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The Ideas Distillery
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Why it's time for productivity benchmarking

Poor productivity is one of the greatest problems the UK economy is currently facing. 


The pre-2008 financial crisis rate of growth saw us produce about 2.1% more each year. But the typical rate of growth in the past five years has been 0.2%. 


Our assumption that productivity growth would return to a more normal rate within a few years of the financial crisis reflected a judgement that whatever factors were depressing it in the wake of the financial crisis would fade as it receded further into the past. But as the period of weak performance gets longer, the explanations that people pointed to immediately after the crisis look less convincing.


Indeed, economic productivity in the UK will see only weak growth in the next five years, according to the Office for Budget Responsibility (OBR). The OBR argues that continued low productivity will hinder the ability of the economy to generate increased tax revenues.


This is why clear information is needed on where competitors across the world economy are extracting greater margins, whether in production, marketing or distribution. Such data can be a catalyst of change, enabling better decisions about how to allocate resources. The idea of benchmarking against world-class competitors is particularly important for small businesses, who often have a smaller knowledge base about sectoral conditions than big corporates.


Knowing the opposition and exactly where it is achieving better margins is one of the most crucial bits of information you can get in business. Benchmarking offers a powerful tool for improving the focus and motivation of everybody in a company.


When bosses talk to staff about the need for change it can just seem like just another demand. But if staff look at a benchmark and see the competition is doing better, they say ‘Well, if they can do that, so can we’.


For example, recently one company, Catomance Technologies in Hertfordshire, compared themselves against other chemical manufacturers, but also benchmarked against several food processing companies. That may sound strange, but the business model of combining ingredients in a production process to create a finished product was actually very similar to their own.


When they had completed the information gathering and comparisons, Business Link helped them to independently analyse the data. It was immediately obvious that some things needed to change. For example, they compared very well on innovation, R&D and customer satisfaction, but badly on managing suppliers and capital investment. The areas of weakness centred on our manufacturing operation.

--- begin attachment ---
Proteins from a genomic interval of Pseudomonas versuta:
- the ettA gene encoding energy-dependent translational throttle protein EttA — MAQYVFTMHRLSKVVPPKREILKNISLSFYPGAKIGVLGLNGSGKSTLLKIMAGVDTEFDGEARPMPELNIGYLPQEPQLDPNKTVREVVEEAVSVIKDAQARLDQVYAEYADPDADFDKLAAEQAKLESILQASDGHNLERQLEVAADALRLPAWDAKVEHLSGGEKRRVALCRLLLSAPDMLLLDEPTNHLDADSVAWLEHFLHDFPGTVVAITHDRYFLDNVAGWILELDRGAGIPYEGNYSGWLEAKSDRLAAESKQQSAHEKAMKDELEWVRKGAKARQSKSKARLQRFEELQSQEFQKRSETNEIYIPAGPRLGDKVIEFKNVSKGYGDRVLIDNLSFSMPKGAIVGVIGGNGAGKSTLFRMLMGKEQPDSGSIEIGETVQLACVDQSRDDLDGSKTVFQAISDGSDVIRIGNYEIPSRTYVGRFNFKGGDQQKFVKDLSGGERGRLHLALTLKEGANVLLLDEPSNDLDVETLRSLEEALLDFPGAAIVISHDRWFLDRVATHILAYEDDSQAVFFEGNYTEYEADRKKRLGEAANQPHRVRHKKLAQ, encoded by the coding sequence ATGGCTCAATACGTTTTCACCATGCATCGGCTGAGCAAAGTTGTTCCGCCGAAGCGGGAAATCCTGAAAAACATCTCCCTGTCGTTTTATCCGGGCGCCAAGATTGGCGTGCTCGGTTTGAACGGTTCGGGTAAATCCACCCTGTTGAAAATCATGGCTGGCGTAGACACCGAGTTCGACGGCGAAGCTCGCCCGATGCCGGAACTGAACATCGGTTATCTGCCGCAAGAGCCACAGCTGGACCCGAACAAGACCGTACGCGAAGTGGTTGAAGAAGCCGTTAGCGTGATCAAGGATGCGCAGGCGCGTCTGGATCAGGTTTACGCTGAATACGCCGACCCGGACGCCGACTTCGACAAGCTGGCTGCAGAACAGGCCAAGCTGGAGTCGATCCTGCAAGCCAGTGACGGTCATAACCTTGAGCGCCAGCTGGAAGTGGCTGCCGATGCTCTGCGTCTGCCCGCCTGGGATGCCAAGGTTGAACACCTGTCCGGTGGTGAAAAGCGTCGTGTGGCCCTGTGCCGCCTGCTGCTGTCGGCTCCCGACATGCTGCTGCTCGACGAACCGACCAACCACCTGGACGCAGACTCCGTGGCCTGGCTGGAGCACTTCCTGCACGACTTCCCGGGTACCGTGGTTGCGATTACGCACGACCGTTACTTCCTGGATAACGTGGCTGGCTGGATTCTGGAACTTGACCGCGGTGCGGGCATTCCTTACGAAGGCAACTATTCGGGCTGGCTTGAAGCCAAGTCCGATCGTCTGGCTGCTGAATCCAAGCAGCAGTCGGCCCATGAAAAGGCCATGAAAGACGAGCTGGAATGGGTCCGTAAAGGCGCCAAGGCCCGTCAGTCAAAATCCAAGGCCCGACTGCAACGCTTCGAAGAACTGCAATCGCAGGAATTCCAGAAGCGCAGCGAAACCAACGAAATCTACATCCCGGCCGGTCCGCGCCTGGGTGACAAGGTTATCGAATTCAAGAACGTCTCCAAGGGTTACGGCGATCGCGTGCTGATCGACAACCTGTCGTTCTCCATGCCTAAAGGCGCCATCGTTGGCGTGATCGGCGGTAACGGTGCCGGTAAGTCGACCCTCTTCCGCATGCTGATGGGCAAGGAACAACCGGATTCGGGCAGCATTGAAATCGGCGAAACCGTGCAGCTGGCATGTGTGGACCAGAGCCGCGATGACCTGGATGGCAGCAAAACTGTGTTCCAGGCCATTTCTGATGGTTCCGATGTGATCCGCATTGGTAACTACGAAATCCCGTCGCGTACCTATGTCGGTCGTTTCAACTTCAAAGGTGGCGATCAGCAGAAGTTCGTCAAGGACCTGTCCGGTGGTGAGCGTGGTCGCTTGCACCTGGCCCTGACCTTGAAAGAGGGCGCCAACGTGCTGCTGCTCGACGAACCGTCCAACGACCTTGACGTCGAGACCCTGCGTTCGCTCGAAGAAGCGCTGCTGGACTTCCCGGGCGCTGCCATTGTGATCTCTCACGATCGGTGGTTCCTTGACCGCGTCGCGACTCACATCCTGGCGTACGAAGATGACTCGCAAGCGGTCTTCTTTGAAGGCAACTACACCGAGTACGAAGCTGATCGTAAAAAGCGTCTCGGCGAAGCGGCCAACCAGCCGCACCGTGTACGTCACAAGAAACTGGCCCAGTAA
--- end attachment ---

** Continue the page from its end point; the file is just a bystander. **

They looked at ways of improving the production process, but the capital investment needed was huge. So they decided to outsource production for all but a handful of products. This cut their overheads and capital spending dramatically. They could then concentrate resources on what they were good at, which was creating innovative solutions for their customers and marketing them effectively.


The lesson here for Wales is obvious: we need to see more promotion to Welsh companies of data regarding performance indicators of leading firms such as profitability, earnings per worker, product lead times, stock turn rates, staff absenteeism and productivity. 


This is a stark message when we look at past surveys which have found major variations in the performance of UK businesses in terms of competitiveness which had an exponential affect on profitability. It’s a well-used statistic that the top 25 per cent of businesses achieve profit margins five times greater than those in the bottom 25 per cent. 


But it’s also a fact that the top quarter also achieves 98 per cent supplier accuracy and delivery reliability against 60 per cent accuracy and 85 per cent reliability for the bottom quarter. And spending on training is 10 times greater and staff absenteeism rates are up to 75 per cent better for top firms.


These statistics do not vary greatly sector by sector, suggesting that high-achieving companies perform well across a variety of indicators regardless of their type of trade. This sort of database enables useful comparisons for all businesses, and shows that if Welsh companies across all sectors increased their average competitiveness to that of the best performers in their sectors, then we would generate an estimated £30 billion more in gross domestic product.


We should be looking to the Welsh Government to create a database that will enable businesses of all sizes to benchmark themselves against the best performers across Europe.


This internationalising of benchmarking for our businesses should then be marketed to the business community in a straightforward and easy-to-understand manner. We must begin to realise that benchmarking is a powerful tool for closing the GDP gap between Wales and the EU average.




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